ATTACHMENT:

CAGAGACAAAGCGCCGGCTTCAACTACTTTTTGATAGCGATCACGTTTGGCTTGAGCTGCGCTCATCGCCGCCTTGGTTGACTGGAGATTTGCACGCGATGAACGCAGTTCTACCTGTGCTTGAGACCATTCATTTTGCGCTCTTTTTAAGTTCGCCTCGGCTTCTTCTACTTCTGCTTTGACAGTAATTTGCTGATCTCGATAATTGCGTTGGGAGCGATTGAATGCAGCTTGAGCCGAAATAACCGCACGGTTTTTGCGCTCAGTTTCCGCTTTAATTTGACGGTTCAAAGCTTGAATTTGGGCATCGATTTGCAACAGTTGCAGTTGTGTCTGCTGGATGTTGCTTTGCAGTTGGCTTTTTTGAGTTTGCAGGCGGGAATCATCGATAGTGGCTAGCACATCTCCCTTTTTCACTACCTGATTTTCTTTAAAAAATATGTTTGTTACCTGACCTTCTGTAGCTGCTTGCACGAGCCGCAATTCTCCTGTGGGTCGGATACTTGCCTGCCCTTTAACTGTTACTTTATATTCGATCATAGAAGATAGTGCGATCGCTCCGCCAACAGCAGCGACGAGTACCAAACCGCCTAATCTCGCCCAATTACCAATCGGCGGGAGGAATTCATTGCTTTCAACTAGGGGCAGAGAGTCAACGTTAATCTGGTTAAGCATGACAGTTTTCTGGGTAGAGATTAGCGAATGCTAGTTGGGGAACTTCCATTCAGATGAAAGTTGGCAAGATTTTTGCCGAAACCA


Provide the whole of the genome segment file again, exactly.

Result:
CAGAGACAAAGCGCCGGCTTCAACTACTTTTTGATAGCGATCACGTTTGGCTTGAGCTGCGCTCATCGCCGCCTTGGTTGACTGGAGATTTGCACGCGATGAACGCAGTTCTACCTGTGCTTGAGACCATTCATTTTGCGCTCTTTTTAAGTTCGCCTCGGCTTCTTCTACTTCTGCTTTGACAGTAATTTGCTGATCTCGATAATTGCGTTGGGAGCGATTGAATGCAGCTTGAGCCGAAATAACCGCACGGTTTTTGCGCTCAGTTTCCGCTTTAATTTGACGGTTCAAAGCTTGAATTTGGGCATCGATTTGCAACAGTTGCAGTTGTGTCTGCTGGATGTTGCTTTGCAGTTGGCTTTTTTGAGTTTGCAGGCGGGAATCATCGATAGTGGCTAGCACATCTCCCTTTTTCACTACCTGATTTTCTTTAAAAAATATGTTTGTTACCTGACCTTCTGTAGCTGCTTGCACGAGCCGCAATTCTCCTGTGGGTCGGATACTTGCCTGCCCTTTAACTGTTACTTTATATTCGATCATAGAAGATAGTGCGATCGCTCCGCCAACAGCAGCGACGAGTACCAAACCGCCTAATCTCGCCCAATTACCAATCGGCGGGAGGAATTCATTGCTTTCAACTAGGGGCAGAGAGTCAACGTTAATCTGGTTAAGCATGACAGTTTTCTGGGTAGAGATTAGCGAATGCTAGTTGGGGAACTTCCATTCAGATGAAAGTTGGCAAGATTTTTGCCGAAACCA